Women’s World Twenty20: England must find form with the bat
England should beat Sri Lanka in the Women’s World Twenty20 today and progress in a competition for which they are one of the favourites. But then something similar was expected of them in the 50-over World Cup last year, and it all went badly wrong.
Then, in Mumbai on a turning pitch, England made a highly serviceable 238 for 8 before Sri Lanka got off to a rapid start and finished the match with a six off the final ball of the last over. England’s challenge for the title never fully recovered.
A reprise in Sylhet today is unthinkable, but England’s apprehension in this tournament shows little sign of waning. After losing to West Indies they have beaten both India and Bangladesh comfortably enough without showing any of the spark of champions.
Charlotte Edwards, their captain, was insistent after they had despatched the host nation by 79 runs that her team were improving. “I think we are getting better with each game, which is a nice place to be in tournament cricket,” she said.
“I’ve played a lot of World Cups and it’s about peaking at the right time. Our bowling and fielding has been outstanding throughout the competition.” She politely neglected to mention the batting, which has been hesitant, underachieving and much too reliant on herself. The middle order has looked particularly tense, and appears to have felt the pressure of dot balls.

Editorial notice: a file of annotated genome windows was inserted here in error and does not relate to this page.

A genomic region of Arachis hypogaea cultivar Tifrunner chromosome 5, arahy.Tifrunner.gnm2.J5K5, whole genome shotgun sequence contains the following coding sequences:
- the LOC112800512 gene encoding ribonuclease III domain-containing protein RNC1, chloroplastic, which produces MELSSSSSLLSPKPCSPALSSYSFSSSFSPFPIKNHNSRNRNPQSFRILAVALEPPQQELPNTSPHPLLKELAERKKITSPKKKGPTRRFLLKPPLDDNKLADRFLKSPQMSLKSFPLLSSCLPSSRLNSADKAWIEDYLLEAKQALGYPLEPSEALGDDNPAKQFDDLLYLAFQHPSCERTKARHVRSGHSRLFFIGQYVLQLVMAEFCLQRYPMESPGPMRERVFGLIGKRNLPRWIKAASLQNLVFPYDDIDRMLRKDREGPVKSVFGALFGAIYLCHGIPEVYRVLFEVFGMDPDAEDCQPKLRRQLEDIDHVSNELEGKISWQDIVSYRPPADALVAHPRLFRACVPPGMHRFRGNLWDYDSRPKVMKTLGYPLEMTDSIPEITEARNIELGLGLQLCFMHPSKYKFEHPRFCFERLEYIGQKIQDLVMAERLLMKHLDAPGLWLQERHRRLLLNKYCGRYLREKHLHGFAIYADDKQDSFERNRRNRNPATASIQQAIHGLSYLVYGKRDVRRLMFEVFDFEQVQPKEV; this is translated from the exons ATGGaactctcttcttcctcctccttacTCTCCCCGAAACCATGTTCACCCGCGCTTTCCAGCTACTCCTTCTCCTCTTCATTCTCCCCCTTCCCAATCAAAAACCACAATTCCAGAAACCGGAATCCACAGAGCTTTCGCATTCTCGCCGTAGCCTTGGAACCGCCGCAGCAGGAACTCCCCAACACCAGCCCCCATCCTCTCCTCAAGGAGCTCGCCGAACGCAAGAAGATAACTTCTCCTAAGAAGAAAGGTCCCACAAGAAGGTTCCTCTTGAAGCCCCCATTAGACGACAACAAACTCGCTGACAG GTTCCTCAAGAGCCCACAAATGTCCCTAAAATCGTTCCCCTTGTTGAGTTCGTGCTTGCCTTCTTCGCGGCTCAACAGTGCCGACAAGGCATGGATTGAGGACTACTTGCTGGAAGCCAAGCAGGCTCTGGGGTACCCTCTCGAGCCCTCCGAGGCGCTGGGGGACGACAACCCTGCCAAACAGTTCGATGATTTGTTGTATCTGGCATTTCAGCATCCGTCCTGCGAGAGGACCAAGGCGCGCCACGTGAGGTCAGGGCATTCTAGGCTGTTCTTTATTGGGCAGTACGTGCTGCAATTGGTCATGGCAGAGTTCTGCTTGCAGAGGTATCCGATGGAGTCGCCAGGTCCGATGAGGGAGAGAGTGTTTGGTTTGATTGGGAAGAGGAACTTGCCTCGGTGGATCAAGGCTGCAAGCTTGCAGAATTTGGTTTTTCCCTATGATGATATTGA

Although Edwards failed against India, England were chasing a mere 97 to win, and she was easily the top scorer against both West Indies and Bangladesh. Sarah Taylor, the team’s classiest batter, has been promoted to open for the first time in this tournament. She has yet to settle fully to the role, and it has slightly exposed the early middle order. Tammy Beaumont has looked tense at No 3, having spent the bulk of her career at six or below.
With the experienced Lydia Greenway and the rapidly advancing Natalie Sciver in the engine room there is abundant potential, but in this tournament so far it has not been realised. The bowlers have been outstanding for England, led by Anya Shrubsole, who has figures of 2-25, 3-6 and 2-17 so far.
If England win today, New Zealand are likely to lie in wait in the semi-finals in Dhaka, probably on Thursday. To go further than that England have to start to discover some self-belief.
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